Jackson County, Illinois

Grand Tower Free Press

Grand Tower, ILL. Fri. Dec. 17, 1926

History of Grand Tower by:

Henry C. Crow, Staff Writer for G. T. Free Press
Typed and Donated by İVicky Cripps

In writing the history of Grand Tower the writer of this article has no intention of writing a complete history of the city. Our intention is only to relate some of the most interesting events connected with the foundation of the town, and to give an account of how and by whom it was founded.

Perhaps it would be well to begin this history by relating a very interesting event that happened 123 yrs. ago, on the ground part of which is now Grand Tower.

But so that our readers will understand the facts that led to this event, we will have to go still farther back to the year of 1725. At this time all of the land on the opposite side of the river was Spanish territory, all the way from New Orleans to the MO. River. Steam or railroads had not been heard of, and all the commerce was carried on by flatboats, which had to be propelled by the hand of man with sails, and oars. Valuable cargoes were brought across the ocean to New Orleans, and brought up the river to St. Louis, which city at that time was only a small trading post under a Spanish flag and commander.

The cargoes being of great value, it was not long until bands of river pirates collected, and began to rob and murder the crews of the boats. They finally became so bad that the Spanish government sent the Spanish soldiers out and killed a great many, and drove them off of Spanish Soil. Then a very large and desperate band of them collected at G. T. and committed some of the worst cruel murders and robberies that had ever taken place on the river, for the yr.1803. ILL. was a territory, and in the vicinity there were no settlers hardly, and there was no one to stop them, and it got so bad that the U.S. took matters in hand and sent a regiment of Cavalry here to break up the band. The writer will now take the liberty of quoting a page from C. W. Radcliff history. Early days of commerce which will give a better account of the event than the writer could. Page 109 Radcliffe early days of commerce days: The United States Cavalry arrived early in the Summer of 1803, and went into camp at the Devil's Bake Oven, and at once got into action. They remained in camp until the following Sept, and by that time had succeeded in capturing and killing most of the band, and scattering the rest of them so there was no more trouble after that incident, and the river became safer for navigation. Perhaps it may be of interest to state here, that the regiment was in command of Jeff DAVIS who afterwards became president of the Confederate States during the Civil War.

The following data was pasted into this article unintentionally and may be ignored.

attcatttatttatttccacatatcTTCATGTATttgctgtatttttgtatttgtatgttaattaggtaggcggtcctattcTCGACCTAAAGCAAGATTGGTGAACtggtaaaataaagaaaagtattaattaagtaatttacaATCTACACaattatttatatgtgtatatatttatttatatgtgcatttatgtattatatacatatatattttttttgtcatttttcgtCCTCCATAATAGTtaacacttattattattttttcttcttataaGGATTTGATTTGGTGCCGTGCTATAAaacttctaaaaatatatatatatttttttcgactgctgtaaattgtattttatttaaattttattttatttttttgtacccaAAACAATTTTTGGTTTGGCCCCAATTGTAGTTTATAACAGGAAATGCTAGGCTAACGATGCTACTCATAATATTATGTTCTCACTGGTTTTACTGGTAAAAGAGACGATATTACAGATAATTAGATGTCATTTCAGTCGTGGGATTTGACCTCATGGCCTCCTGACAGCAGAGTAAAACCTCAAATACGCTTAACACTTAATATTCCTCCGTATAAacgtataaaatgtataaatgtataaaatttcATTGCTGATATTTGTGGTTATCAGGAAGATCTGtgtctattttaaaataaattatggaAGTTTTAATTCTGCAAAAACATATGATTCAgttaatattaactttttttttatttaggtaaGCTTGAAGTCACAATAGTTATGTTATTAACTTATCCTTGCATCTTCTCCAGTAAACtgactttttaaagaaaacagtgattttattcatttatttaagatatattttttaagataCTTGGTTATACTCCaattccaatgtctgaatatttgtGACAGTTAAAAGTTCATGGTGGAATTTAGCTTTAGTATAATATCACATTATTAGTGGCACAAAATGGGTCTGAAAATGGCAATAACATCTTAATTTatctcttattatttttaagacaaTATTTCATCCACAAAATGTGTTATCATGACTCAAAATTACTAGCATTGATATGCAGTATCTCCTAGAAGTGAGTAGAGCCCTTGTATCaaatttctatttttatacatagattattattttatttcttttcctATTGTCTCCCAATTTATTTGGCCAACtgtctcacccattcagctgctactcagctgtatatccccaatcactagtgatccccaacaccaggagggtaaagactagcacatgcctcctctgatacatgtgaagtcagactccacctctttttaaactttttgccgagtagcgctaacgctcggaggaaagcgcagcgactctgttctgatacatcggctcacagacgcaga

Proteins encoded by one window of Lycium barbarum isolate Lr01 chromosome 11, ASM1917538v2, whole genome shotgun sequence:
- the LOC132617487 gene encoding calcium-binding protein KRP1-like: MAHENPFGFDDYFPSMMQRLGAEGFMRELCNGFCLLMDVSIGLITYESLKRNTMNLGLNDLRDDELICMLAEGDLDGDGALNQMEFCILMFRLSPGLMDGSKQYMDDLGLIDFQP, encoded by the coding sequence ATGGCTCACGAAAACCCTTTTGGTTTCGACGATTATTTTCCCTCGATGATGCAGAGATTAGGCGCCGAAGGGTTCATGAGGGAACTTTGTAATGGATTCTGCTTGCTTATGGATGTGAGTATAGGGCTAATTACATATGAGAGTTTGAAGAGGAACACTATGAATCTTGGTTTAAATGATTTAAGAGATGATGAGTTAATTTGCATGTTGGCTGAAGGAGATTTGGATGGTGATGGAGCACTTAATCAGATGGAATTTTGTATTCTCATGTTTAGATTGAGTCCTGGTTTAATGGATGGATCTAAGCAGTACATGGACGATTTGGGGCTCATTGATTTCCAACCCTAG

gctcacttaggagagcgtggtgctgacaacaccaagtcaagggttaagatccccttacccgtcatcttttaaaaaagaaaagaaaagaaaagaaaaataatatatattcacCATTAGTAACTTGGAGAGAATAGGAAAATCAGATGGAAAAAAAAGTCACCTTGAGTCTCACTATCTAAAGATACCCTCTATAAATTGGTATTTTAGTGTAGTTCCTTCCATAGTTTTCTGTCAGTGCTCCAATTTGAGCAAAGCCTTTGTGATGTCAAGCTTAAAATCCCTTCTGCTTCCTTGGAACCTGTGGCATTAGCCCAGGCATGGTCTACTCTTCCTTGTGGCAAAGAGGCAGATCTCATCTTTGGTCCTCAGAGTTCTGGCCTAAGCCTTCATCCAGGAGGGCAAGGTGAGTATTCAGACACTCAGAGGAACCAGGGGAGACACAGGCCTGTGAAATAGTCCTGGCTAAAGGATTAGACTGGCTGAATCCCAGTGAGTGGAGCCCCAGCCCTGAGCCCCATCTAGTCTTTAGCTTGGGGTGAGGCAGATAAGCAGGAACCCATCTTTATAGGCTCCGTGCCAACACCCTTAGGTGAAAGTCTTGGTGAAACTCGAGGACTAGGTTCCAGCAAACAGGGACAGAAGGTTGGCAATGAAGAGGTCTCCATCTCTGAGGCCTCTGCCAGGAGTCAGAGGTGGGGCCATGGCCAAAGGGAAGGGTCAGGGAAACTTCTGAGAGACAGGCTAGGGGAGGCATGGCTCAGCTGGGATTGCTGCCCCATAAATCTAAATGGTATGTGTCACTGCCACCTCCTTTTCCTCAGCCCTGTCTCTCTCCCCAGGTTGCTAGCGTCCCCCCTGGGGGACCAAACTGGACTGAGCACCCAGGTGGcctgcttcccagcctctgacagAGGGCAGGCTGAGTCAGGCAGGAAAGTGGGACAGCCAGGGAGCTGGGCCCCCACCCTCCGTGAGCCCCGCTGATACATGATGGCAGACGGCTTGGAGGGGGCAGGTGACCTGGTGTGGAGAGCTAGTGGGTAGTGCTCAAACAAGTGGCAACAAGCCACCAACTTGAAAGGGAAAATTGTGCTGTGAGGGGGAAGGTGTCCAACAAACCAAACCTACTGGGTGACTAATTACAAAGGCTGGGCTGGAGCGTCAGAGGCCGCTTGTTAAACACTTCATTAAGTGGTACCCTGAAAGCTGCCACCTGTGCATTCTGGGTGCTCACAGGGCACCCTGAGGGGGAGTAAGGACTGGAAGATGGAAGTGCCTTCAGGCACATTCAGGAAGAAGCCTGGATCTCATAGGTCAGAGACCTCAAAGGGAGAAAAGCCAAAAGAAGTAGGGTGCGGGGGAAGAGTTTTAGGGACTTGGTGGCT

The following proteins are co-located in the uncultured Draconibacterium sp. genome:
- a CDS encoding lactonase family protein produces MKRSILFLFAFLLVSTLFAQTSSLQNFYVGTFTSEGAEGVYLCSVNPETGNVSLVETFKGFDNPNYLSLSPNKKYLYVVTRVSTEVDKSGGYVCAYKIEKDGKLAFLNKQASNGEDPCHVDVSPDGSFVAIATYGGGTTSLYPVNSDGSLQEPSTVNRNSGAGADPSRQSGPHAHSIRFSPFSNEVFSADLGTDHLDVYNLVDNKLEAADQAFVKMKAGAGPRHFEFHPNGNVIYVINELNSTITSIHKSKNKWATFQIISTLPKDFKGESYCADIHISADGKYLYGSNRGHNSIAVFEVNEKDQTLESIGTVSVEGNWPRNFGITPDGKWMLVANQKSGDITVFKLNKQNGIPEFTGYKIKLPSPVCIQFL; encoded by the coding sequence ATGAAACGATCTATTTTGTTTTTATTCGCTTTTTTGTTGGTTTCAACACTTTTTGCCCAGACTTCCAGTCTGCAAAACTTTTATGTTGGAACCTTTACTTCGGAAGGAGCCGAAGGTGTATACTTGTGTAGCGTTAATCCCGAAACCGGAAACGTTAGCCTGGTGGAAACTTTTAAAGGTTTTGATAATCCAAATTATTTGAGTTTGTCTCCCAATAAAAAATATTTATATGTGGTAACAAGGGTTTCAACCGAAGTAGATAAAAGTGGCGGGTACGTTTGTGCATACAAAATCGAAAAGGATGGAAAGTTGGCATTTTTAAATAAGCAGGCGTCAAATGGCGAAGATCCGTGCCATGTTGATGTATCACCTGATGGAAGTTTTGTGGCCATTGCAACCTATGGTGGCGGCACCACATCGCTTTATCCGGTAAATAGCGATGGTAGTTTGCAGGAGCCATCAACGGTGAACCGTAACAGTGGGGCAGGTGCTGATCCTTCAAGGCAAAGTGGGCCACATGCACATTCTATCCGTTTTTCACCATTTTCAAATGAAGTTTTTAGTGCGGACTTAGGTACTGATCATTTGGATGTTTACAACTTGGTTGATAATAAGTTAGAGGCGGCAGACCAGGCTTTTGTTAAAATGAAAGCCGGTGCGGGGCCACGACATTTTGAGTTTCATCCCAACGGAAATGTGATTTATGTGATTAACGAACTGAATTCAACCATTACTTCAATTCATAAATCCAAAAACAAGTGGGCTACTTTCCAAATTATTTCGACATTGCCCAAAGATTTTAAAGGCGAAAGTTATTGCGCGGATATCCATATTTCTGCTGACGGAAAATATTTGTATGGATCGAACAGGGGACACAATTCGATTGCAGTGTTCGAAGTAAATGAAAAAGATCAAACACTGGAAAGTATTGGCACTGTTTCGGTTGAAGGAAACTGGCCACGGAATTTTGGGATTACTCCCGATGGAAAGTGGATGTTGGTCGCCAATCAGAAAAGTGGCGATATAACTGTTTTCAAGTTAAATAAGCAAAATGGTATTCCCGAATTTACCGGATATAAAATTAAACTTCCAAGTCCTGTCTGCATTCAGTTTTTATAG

The writer will now give a short history from that time up to the founding of Grand Tower. All the land north of Maple St., was first entered as a homestead from the government by a man by the name of WALKER. The original grant took in all of the land back of the WALKER HILL. The hill takes its name from WALKER. In 1820 Elisah COCHRAN came to what is Grand Tower and purchased WALKER'S interest.

He built him a house at the end of the Devil's Back Bone, and the first night he lived in it a panther came down off the hill and killed his cow. The writer mentions this fact merely to show how wild the country was here then. Mr. COCHRAN lived in that house for a number of years then built another house on the ground where Tiffin JENKINS has his residence and coal office.


He lived there till the year of 1866. Then the G.T.M.M.& T. Co., was organized, and purchased all the land north of the HUTHMACHER Store. Up till that time what is now G. T. had three names, while there was not a half dozen houses anywhere near; Yet there was three small landing on the river. The most important one was EVAN's Landing, by which the name of the town was generally known. That landing stood just south of the present City Hall in fact the division line runs thru the center of the hall, between that and the COCHRAN estate was the T. W. JENKIN's land which also has a small landing called the JENKIN's LANDING.